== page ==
In the period after 30 days, the mortality risk in individuals with diabetes compared with those without diabetes increased. The observation that in the 3 to 5 years after stroke there was no longer a difference in mortality between individuals with and without diabetes in both men and women may be due to a lack of power resulting from lower case numbers. However, it might be explained by the fact that individuals who survive 3 years are healthier, independent from their diabetes status.

Comparison with other studies

The mortality after 30 days (case fatality, 10.5%) as well as the 1-, 2-, and 5-year mortalities in our study (19.5, 25.1, and 37.3%, respectively) were well in line with the findings of other more recent studies and, as expected, lower than earlier studies. Case fatalities in the literature ranged between 10 and 22% (7,9,34), and 1- and 5-year mortalities were 27 and 53%, respectively (10). Only a few studies investigated mortality after stroke in diabetic and nondiabetic patients (1012,35,36); however, these studies were in part clinic based and analyzed only single subtypes of stroke or shorter periods of follow-up. In the study by Rautio et al. (10), only case fatality was investigated. During the period from 1985 to 1987, case fatality was 18% in diabetic and 15% in nondiabetic patients, with higher mortality in women than in men. However, in the period from 2000 to 2003, case fatality was ∼15% in diabetic women, whereas in diabetic men as well as in nondiabetic men and women, it was ∼10%. In our study, case fatality was ∼9% in diabetic as well as nondiabetic men, and 16 and 13% in diabetic and nondiabetic women, respectively. Thus, we are in line with the Rautio et al. (10) study that finds diabetic women have a higher excess risk to die within the first course after stroke; on the other hand, Rautio et al. (10) did not find lower risks for diabetic men. A further study analyzes the 3-month mortality in a clinic-based sample and finds diabetes to be a significant predictor of mortality (35).

To the best of our knowledge, there is no population- or insurance-based study that analyzes diabetic and nondiabetic patients for longer periods. Several studies evaluate diabetes as a predictor of mortality after incident stroke, but with conflicting results. Although Hart et al. (8) found diabetes to be associated with mortality after stroke, Benatru et al. (7) and Petty et al. (9) did not find an association. Kamalesh et al. (11) analyzed the mortality after discharge from the hospital for a longer period, but only ischemic strokes were included in their study. Kaplan-Meier survival plots did not show a difference between individuals with and without diabetes during the first 60 days after discharge but did reflect lower survival in individuals with diabetes compared with those without diabetes after 1 year (11). The latter is in line with our results. Likewise, Gunarathne et al. (36) analyzed the 5-year mortality in individuals with and without diabetes after ischemic strokes. The 5-year mortality was significantly increased 1.6-fold in individuals with diabetes compared with those without diabetes; however, the study subjects were a clinic-based sample of migrant South Asian patients (36). Winell et al. (12) analyzed the 28-day and 1-year fatality after stroke, yet they included only ischemic strokes in their study. Both were significantly increased in individuals with diabetes compared with those without diabetes, without differences between men and women (12). Thus, study results remain conflicting, and further studies are warranted to confirm and explain our findings.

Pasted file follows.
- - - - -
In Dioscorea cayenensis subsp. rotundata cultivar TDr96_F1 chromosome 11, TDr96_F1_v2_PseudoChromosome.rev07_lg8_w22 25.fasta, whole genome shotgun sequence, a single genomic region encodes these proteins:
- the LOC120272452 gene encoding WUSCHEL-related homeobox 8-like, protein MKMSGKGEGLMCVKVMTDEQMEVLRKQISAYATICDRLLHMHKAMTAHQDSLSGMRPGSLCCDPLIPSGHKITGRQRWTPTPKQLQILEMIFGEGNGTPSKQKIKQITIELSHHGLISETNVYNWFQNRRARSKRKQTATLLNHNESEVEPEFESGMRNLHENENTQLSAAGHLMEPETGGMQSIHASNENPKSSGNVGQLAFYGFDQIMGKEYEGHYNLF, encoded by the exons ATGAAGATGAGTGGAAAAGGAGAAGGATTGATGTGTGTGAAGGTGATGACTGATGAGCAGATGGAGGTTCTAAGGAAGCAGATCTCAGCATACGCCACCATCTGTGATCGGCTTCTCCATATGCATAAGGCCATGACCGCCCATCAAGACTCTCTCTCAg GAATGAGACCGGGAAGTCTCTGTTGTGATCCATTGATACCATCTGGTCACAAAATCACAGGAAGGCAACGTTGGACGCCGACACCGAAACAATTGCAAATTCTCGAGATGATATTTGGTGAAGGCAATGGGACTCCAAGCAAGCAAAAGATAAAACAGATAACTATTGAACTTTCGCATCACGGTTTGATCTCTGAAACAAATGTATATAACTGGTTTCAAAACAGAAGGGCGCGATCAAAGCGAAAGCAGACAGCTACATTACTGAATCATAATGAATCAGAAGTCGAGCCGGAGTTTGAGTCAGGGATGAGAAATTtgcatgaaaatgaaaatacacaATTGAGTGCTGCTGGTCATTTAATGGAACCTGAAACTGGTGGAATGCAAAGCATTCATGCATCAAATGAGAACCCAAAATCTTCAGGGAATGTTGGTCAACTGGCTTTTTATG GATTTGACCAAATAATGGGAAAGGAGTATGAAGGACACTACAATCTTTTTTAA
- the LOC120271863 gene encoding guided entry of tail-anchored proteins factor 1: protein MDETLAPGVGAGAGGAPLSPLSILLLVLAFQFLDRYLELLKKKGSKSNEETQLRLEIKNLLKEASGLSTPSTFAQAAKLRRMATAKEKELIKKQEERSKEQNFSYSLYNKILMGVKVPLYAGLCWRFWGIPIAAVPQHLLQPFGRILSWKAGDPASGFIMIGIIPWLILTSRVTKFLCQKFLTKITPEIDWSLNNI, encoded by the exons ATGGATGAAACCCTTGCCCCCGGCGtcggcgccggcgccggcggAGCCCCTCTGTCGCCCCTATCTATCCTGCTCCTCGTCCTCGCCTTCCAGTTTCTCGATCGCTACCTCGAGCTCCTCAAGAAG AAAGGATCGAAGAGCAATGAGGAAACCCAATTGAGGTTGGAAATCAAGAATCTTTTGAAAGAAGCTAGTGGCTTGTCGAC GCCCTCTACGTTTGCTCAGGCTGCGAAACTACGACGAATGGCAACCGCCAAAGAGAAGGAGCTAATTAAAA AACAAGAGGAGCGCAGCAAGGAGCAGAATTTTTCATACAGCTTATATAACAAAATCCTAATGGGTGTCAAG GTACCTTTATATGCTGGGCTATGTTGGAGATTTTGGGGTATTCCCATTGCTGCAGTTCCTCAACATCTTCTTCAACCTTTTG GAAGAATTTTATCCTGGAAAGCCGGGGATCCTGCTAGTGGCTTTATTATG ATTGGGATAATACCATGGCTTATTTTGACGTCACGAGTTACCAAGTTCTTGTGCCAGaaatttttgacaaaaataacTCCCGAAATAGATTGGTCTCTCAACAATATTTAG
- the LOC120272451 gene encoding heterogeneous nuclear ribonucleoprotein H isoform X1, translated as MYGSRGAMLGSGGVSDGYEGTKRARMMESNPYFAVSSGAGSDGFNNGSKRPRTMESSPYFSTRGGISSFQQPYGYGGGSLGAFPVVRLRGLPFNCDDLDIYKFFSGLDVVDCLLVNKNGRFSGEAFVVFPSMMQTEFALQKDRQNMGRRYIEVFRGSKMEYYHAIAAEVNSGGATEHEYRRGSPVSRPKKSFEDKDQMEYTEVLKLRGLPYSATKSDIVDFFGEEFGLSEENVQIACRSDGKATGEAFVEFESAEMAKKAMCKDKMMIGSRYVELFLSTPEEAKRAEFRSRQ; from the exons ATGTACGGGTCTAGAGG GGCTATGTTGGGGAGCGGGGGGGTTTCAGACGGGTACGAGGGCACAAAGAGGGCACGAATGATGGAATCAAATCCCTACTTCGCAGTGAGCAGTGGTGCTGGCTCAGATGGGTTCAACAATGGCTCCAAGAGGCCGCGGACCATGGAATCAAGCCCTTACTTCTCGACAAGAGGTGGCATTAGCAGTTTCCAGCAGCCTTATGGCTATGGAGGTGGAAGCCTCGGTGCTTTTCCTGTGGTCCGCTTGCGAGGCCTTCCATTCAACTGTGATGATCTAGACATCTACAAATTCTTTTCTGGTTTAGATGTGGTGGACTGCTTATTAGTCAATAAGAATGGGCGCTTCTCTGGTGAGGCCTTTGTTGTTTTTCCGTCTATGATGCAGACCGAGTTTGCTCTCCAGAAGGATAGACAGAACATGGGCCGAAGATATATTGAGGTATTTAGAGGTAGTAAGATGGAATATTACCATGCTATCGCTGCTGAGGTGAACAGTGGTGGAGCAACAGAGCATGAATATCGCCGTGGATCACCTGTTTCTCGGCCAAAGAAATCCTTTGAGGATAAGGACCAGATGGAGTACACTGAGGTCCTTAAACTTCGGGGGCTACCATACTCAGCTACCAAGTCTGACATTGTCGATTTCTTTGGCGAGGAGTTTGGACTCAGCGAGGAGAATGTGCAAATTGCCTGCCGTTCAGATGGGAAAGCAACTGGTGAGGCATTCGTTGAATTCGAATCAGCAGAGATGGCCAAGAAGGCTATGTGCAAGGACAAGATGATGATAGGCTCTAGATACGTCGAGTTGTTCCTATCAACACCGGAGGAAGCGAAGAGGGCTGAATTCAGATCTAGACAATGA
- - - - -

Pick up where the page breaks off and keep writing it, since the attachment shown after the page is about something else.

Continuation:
Study limitations and strengths